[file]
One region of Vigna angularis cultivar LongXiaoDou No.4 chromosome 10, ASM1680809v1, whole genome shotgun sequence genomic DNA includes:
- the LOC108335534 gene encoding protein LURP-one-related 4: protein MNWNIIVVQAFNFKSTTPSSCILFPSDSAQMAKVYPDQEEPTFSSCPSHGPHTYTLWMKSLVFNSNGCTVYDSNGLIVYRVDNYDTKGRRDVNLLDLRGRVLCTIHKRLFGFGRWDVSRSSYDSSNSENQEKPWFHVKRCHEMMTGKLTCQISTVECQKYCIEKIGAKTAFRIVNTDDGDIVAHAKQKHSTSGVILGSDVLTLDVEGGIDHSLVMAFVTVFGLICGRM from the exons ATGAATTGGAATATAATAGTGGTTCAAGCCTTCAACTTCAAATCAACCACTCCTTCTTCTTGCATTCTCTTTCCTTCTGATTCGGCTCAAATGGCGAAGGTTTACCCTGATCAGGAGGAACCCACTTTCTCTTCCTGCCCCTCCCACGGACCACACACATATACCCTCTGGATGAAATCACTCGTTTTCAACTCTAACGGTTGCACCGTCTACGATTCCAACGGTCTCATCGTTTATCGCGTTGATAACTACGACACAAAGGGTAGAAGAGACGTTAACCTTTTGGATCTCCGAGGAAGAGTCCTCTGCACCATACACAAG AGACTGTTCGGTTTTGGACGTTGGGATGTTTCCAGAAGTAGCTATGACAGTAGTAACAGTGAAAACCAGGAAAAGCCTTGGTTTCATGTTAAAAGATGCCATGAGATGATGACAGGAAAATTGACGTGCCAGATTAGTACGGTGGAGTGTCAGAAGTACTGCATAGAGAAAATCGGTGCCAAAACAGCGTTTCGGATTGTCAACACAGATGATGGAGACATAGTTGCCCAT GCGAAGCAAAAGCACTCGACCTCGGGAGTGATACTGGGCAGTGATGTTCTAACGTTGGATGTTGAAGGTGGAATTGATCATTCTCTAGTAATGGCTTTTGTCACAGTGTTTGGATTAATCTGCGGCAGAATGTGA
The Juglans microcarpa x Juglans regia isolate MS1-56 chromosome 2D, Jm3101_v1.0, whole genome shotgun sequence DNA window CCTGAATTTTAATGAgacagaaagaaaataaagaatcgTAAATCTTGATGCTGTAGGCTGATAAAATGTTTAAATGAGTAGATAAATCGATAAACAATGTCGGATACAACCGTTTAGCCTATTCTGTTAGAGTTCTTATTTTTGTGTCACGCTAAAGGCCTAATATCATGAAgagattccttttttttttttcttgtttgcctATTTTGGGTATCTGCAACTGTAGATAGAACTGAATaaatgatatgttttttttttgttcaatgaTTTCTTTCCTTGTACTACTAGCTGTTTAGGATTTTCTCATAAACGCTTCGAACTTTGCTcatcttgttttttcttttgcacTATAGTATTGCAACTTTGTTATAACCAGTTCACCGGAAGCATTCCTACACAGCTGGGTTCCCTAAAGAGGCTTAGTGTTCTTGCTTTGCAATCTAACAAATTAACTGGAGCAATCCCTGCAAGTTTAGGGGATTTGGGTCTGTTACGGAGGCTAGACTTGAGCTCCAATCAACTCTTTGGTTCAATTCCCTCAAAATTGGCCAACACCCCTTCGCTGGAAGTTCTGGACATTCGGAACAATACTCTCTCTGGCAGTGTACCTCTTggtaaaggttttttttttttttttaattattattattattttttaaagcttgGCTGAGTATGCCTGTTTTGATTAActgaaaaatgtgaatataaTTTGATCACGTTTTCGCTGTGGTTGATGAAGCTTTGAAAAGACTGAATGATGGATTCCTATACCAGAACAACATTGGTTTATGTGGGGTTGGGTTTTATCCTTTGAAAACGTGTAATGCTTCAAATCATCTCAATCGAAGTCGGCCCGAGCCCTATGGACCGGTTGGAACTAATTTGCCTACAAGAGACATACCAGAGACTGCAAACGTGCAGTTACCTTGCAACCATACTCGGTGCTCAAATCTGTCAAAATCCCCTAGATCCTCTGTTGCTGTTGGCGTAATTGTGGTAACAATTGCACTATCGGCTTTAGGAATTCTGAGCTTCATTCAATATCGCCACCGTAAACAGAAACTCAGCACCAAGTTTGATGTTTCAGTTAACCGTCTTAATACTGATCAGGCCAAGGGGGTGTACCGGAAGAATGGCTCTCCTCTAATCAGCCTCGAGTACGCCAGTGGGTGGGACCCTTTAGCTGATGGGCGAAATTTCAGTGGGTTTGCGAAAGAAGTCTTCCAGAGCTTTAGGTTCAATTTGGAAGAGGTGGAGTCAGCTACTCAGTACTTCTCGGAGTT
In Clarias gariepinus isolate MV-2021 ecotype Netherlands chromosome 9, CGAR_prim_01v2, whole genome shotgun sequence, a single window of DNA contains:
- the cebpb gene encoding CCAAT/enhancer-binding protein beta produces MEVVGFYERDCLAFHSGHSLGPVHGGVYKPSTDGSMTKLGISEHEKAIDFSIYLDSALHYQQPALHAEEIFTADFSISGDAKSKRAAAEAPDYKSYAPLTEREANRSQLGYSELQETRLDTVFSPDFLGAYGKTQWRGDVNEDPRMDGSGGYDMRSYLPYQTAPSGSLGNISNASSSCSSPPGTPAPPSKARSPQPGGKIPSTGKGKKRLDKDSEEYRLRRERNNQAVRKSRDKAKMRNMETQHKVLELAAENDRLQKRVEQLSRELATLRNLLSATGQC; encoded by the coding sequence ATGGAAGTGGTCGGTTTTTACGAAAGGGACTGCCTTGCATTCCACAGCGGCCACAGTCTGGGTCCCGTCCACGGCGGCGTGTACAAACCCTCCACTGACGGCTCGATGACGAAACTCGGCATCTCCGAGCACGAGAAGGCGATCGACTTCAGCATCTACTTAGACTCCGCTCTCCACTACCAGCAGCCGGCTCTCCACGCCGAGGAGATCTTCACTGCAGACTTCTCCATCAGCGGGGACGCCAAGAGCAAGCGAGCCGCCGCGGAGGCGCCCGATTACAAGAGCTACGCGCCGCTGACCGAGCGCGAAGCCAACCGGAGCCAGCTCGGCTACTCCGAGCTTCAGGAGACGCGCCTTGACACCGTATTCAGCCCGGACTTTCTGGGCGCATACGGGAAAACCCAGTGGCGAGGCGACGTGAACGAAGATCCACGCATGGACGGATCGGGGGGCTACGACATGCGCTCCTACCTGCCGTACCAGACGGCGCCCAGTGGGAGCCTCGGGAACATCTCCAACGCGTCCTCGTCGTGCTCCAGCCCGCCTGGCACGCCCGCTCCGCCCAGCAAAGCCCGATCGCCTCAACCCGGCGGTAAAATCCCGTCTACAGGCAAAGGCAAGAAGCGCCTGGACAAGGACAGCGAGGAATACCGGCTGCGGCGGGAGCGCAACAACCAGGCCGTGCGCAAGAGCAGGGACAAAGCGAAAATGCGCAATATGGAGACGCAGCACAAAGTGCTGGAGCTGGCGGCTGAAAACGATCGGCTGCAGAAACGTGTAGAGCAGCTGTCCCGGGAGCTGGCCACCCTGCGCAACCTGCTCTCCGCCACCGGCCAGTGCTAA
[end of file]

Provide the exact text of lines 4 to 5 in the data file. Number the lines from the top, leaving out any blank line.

In Clarias gariepinus isolate MV-2021 ecotype Netherlands chromosome 9, CGAR_prim_01v2, whole genome shotgun sequence, a single window of DNA contains:
- the cebpb gene encoding CCAAT/enhancer-binding protein beta produces MEVVGFYERDCLAFHSGHSLGPVHGGVYKPSTDGSMTKLGISEHEKAIDFSIYLDSALHYQQPALHAEEIFTADFSISGDAKSKRAAAEAPDYKSYAPLTEREANRSQLGYSELQETRLDTVFSPDFLGAYGKTQWRGDVNEDPRMDGSGGYDMRSYLPYQTAPSGSLGNISNASSSCSSPPGTPAPPSKARSPQPGGKIPSTGKGKKRLDKDSEEYRLRRERNNQAVRKSRDKAKMRNMETQHKVLELAAENDRLQKRVEQLSRELATLRNLLSATGQC; encoded by the coding sequence ATGGAAGTGGTCGGTTTTTACGAAAGGGACTGCCTTGCATTCCACAGCGGCCACAGTCTGGGTCCCGTCCACGGCGGCGTGTACAAACCCTCCACTGACGGCTCGATGACGAAACTCGGCATCTCCGAGCACGAGAAGGCGATCGACTTCAGCATCTACTTAGACTCCGCTCTCCACTACCAGCAGCCGGCTCTCCACGCCGAGGAGATCTTCACTGCAGACTTCTCCATCAGCGGGGACGCCAAGAGCAAGCGAGCCGCCGCGGAGGCGCCCGATTACAAGAGCTACGCGCCGCTGACCGAGCGCGAAGCCAACCGGAGCCAGCTCGGCTACTCCGAGCTTCAGGAGACGCGCCTTGACACCGTATTCAGCCCGGACTTTCTGGGCGCATACGGGAAAACCCAGTGGCGAGGCGACGTGAACGAAGATCCACGCATGGACGGATCGGGGGGCTACGACATGCGCTCCTACCTGCCGTACCAGACGGCGCCCAGTGGGAGCCTCGGGAACATCTCCAACGCGTCCTCGTCGTGCTCCAGCCCGCCTGGCACGCCCGCTCCGCCCAGCAAAGCCCGATCGCCTCAACCCGGCGGTAAAATCCCGTCTACAGGCAAAGGCAAGAAGCGCCTGGACAAGGACAGCGAGGAATACCGGCTGCGGCGGGAGCGCAACAACCAGGCCGTGCGCAAGAGCAGGGACAAAGCGAAAATGCGCAATATGGAGACGCAGCACAAAGTGCTGGAGCTGGCGGCTGAAAACGATCGGCTGCAGAAACGTGTAGAGCAGCTGTCCCGGGAGCTGGCCACCCTGCGCAACCTGCTCTCCGCCACCGGCCAGTGCTAA